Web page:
Writing female rage: before and after #MeToo - Book to the Future Festival
Oct
18
2:00 PM14:00

Writing female rage: before and after #MeToo - Book to the Future Festival

Katie Lowe discusses her debut novel and female rage, both before, and after #MeToo.

Katie Lowe is an alumna of the University of Birmingham, returning in September 2019 to complete a PhD on female rage in literary modernism and contemporary women’s writing. Her first novel, The Furies, is published by HarperCollins in the UK and Australia, and is soon to be published by Macmillan in the US, followed by a further eight languages in translation.

The novel focuses on a group of teenage girls, on a school campus inspired by the University of Birmingham – with “advanced study” lessons taking place in the clock tower, where they learn about female rage and revenge in art history, Greek myth, and literature.

Described as The Secret History meets The Craft, The Furies was pre-empted by publishers in the UK two weeks before the allegations against filmmaker Harvey Weinstein first appeared in the New York Times – with the US auction closing on the same day the article was published.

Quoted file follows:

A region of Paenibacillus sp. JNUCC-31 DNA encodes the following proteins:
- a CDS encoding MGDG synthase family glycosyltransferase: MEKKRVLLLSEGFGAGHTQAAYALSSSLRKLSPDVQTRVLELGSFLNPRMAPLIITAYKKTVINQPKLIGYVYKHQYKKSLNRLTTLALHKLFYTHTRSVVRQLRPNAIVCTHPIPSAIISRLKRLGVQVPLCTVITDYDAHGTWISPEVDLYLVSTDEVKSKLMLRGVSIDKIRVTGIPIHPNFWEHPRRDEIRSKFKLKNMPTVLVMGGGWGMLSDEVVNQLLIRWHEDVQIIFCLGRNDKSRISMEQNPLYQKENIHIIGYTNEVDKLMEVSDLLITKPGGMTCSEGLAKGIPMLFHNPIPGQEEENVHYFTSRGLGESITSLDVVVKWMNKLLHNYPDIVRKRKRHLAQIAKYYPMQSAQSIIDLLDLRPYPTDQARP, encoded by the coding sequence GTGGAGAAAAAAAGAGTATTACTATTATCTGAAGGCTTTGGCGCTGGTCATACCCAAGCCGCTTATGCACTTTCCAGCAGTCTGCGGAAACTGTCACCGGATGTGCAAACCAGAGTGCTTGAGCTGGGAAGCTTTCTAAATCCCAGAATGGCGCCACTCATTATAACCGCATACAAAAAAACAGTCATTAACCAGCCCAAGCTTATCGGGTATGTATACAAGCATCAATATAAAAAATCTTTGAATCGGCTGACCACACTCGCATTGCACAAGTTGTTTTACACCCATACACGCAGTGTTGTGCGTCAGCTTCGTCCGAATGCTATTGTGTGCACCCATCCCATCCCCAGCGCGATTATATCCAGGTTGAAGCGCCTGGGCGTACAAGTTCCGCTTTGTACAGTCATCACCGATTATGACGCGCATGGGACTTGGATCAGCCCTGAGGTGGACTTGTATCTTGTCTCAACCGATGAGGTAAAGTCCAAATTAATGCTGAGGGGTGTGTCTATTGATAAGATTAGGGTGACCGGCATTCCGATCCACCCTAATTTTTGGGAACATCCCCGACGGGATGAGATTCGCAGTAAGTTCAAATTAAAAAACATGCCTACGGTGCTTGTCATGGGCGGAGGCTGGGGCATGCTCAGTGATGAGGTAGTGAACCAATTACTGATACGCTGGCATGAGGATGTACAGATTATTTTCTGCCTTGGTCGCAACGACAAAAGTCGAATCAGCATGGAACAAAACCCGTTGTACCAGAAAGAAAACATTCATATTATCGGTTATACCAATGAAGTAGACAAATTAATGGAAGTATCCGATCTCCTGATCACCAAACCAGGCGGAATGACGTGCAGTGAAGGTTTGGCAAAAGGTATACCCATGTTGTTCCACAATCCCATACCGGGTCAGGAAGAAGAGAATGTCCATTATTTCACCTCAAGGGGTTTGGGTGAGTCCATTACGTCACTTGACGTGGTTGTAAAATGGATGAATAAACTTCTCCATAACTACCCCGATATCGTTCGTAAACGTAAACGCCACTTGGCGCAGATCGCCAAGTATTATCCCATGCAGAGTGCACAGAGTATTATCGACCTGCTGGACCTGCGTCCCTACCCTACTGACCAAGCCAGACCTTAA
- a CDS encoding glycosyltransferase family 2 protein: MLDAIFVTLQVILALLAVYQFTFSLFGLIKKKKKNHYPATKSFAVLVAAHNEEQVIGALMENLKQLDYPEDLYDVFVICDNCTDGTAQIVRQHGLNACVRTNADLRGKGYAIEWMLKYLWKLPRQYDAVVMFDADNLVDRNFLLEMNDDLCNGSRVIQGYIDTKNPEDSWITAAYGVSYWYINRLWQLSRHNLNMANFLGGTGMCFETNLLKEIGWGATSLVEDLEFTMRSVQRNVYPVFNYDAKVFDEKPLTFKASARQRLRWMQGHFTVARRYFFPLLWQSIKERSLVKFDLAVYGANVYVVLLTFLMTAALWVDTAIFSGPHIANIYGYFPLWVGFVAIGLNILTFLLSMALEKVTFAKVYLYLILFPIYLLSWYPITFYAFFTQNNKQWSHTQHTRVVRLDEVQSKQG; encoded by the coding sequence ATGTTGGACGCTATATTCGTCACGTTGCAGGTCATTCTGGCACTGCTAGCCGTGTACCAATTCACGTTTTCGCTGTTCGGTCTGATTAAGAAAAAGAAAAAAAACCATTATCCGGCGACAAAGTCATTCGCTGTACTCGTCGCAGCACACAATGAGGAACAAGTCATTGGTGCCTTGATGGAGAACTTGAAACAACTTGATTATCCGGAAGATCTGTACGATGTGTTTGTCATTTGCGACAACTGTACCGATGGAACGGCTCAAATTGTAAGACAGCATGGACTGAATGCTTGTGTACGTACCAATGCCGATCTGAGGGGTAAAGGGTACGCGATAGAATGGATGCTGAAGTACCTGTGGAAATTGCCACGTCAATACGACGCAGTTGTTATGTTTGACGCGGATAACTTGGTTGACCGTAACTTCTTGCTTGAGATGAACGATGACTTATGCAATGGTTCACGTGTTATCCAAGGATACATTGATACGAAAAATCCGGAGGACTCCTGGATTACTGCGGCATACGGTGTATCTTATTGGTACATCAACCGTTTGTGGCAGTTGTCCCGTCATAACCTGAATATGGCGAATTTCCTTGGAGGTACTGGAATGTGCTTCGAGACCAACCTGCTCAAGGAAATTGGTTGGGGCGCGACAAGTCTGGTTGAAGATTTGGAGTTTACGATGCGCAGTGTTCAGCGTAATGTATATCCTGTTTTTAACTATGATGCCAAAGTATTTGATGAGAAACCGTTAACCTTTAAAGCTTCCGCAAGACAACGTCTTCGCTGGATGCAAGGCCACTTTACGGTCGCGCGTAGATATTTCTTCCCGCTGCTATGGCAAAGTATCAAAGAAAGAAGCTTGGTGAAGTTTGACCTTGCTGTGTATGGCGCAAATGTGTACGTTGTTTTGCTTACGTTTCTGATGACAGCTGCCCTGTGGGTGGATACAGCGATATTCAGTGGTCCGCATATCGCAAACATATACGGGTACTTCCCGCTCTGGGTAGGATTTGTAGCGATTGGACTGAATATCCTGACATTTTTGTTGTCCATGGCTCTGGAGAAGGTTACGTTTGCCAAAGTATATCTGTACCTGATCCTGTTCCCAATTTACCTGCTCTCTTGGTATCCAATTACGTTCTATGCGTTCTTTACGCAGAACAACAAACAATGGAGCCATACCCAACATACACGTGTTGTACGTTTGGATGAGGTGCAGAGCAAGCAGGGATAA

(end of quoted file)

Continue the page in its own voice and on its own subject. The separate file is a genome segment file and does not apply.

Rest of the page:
Since then, the conversation around female anger has changed – brought to the forefront of the public consciousness by the #MeToo movement, which has provided a language for a profound frustration which has been felt, by women, for decades.

With her novel written prior to, but published in the aftermath of, the #MeToo movement, Katie will discuss the development and publication of her own novel, while also exploring some of the many contemporary writers that use female rage as their subject, both before, and after #MeToo.

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Seeing Red - Cheltenham Literature Festival
Oct
12
7:30 PM19:30

Seeing Red - Cheltenham Literature Festival

‘The myths don’t have a clue what to do with women… We need to build our own f**king mythology’, writes Canadian author Sarah Henstra in her bold novel The Red Word, which tackles college fraternity rape culture. Katie Lowe’s The Furies deals with the rage and revenge of a group of teenage schoolgirls in the aftermath of a murder. Together with Sam Baker they discuss writing women’s anger and repurposing Greek mythology to explore the female experience: both its fates and its furies.


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